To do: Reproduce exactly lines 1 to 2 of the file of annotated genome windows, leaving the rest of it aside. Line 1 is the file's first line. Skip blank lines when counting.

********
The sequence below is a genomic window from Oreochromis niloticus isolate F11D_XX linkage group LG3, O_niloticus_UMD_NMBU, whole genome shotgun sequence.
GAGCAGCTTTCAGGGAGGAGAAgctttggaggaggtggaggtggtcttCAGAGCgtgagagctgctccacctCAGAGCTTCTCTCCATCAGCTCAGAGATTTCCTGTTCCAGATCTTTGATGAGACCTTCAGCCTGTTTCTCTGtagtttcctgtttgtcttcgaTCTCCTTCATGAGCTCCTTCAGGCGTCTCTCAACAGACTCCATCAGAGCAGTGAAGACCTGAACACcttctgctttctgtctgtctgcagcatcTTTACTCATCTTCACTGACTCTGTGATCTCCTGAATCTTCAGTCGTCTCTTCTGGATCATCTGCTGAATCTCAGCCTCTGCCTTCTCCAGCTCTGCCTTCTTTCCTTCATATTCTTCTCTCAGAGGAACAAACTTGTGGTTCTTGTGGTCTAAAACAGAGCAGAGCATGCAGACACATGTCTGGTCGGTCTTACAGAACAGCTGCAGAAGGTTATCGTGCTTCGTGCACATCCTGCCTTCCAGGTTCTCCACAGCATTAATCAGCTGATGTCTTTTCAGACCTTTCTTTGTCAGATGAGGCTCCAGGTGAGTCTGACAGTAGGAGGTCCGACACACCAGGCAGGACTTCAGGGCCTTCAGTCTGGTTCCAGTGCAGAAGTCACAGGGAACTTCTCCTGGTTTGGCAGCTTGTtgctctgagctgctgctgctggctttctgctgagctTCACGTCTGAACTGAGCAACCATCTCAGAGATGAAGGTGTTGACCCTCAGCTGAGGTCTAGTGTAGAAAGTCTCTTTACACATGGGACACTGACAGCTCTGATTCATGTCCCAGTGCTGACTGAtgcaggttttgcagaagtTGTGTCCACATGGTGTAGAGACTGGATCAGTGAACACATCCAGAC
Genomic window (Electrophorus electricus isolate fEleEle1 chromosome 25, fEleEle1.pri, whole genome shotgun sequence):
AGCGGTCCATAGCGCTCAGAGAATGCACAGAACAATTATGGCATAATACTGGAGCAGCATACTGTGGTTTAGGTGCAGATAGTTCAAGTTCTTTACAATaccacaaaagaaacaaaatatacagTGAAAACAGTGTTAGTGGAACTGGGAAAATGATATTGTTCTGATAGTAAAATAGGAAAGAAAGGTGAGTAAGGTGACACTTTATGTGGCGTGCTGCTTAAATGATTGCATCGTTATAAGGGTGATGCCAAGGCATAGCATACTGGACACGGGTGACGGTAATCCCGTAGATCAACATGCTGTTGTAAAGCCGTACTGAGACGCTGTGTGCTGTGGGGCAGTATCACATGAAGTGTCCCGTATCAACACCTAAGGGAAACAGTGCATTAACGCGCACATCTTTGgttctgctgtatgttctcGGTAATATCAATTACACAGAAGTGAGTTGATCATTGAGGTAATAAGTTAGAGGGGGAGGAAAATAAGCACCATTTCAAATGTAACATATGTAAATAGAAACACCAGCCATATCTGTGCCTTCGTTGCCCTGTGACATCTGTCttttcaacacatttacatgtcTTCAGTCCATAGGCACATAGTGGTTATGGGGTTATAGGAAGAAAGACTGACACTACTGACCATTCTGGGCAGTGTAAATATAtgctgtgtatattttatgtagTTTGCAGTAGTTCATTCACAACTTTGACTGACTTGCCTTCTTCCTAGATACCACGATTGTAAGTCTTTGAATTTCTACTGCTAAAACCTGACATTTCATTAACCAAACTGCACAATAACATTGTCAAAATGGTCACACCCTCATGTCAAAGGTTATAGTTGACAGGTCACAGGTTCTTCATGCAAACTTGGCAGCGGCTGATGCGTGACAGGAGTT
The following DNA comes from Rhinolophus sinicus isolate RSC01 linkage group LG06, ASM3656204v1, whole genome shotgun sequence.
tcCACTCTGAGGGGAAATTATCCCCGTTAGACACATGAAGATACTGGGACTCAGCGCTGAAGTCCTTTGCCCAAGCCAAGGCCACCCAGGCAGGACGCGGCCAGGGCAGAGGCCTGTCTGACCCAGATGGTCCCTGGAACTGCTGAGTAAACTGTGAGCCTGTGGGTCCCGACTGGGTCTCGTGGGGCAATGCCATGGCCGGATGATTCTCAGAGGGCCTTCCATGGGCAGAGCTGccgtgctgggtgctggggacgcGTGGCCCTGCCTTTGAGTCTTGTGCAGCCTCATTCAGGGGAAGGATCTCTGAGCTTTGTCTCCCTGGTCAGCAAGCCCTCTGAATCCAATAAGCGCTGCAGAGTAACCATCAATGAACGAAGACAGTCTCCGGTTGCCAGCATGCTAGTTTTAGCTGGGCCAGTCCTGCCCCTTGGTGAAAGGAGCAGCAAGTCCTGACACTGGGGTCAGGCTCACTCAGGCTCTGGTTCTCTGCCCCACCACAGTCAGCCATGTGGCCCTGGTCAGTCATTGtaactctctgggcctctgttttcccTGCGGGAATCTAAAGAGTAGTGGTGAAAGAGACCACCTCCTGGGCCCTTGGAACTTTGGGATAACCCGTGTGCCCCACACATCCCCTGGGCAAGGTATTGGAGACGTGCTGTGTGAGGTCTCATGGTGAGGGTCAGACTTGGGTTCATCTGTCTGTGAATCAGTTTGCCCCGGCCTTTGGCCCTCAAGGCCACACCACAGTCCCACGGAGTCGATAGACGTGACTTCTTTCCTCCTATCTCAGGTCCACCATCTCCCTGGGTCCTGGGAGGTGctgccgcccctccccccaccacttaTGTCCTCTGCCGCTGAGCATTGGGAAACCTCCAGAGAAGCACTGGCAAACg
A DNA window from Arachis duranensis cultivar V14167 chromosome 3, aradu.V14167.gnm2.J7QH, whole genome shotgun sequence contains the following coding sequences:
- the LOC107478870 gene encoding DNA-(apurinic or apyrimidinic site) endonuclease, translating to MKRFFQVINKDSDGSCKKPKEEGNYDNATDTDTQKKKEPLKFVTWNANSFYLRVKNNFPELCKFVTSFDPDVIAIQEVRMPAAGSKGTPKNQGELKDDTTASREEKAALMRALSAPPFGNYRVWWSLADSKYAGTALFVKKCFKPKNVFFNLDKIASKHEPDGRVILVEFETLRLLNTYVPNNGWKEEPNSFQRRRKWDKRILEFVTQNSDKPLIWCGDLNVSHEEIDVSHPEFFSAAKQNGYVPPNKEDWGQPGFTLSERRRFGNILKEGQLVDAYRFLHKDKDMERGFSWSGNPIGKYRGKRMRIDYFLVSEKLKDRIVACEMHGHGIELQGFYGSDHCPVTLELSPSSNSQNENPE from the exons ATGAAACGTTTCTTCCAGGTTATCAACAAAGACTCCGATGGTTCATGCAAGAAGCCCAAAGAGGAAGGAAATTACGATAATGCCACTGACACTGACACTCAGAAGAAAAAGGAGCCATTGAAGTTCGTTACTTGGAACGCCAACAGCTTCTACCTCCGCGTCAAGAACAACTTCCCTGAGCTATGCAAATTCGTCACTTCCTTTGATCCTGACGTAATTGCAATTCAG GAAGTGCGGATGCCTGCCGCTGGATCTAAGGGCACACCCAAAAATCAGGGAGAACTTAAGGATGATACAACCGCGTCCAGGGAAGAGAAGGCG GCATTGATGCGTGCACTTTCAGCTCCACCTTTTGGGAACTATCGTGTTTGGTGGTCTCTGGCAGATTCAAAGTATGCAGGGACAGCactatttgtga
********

The sequence below is a genomic window from Oreochromis niloticus isolate F11D_XX linkage group LG3, O_niloticus_UMD_NMBU, whole genome shotgun sequence.
GAGCAGCTTTCAGGGAGGAGAAgctttggaggaggtggaggtggtcttCAGAGCgtgagagctgctccacctCAGAGCTTCTCTCCATCAGCTCAGAGATTTCCTGTTCCAGATCTTTGATGAGACCTTCAGCCTGTTTCTCTGtagtttcctgtttgtcttcgaTCTCCTTCATGAGCTCCTTCAGGCGTCTCTCAACAGACTCCATCAGAGCAGTGAAGACCTGAACACcttctgctttctgtctgtctgcagcatcTTTACTCATCTTCACTGACTCTGTGATCTCCTGAATCTTCAGTCGTCTCTTCTGGATCATCTGCTGAATCTCAGCCTCTGCCTTCTCCAGCTCTGCCTTCTTTCCTTCATATTCTTCTCTCAGAGGAACAAACTTGTGGTTCTTGTGGTCTAAAACAGAGCAGAGCATGCAGACACATGTCTGGTCGGTCTTACAGAACAGCTGCAGAAGGTTATCGTGCTTCGTGCACATCCTGCCTTCCAGGTTCTCCACAGCATTAATCAGCTGATGTCTTTTCAGACCTTTCTTTGTCAGATGAGGCTCCAGGTGAGTCTGACAGTAGGAGGTCCGACACACCAGGCAGGACTTCAGGGCCTTCAGTCTGGTTCCAGTGCAGAAGTCACAGGGAACTTCTCCTGGTTTGGCAGCTTGTtgctctgagctgctgctgctggctttctgctgagctTCACGTCTGAACTGAGCAACCATCTCAGAGATGAAGGTGTTGACCCTCAGCTGAGGTCTAGTGTAGAAAGTCTCTTTACACATGGGACACTGACAGCTCTGATTCATGTCCCAGTGCTGACTGAtgcaggttttgcagaagtTGTGTCCACATGGTGTAGAGACTGGATCAGTGAACACATCCAGAC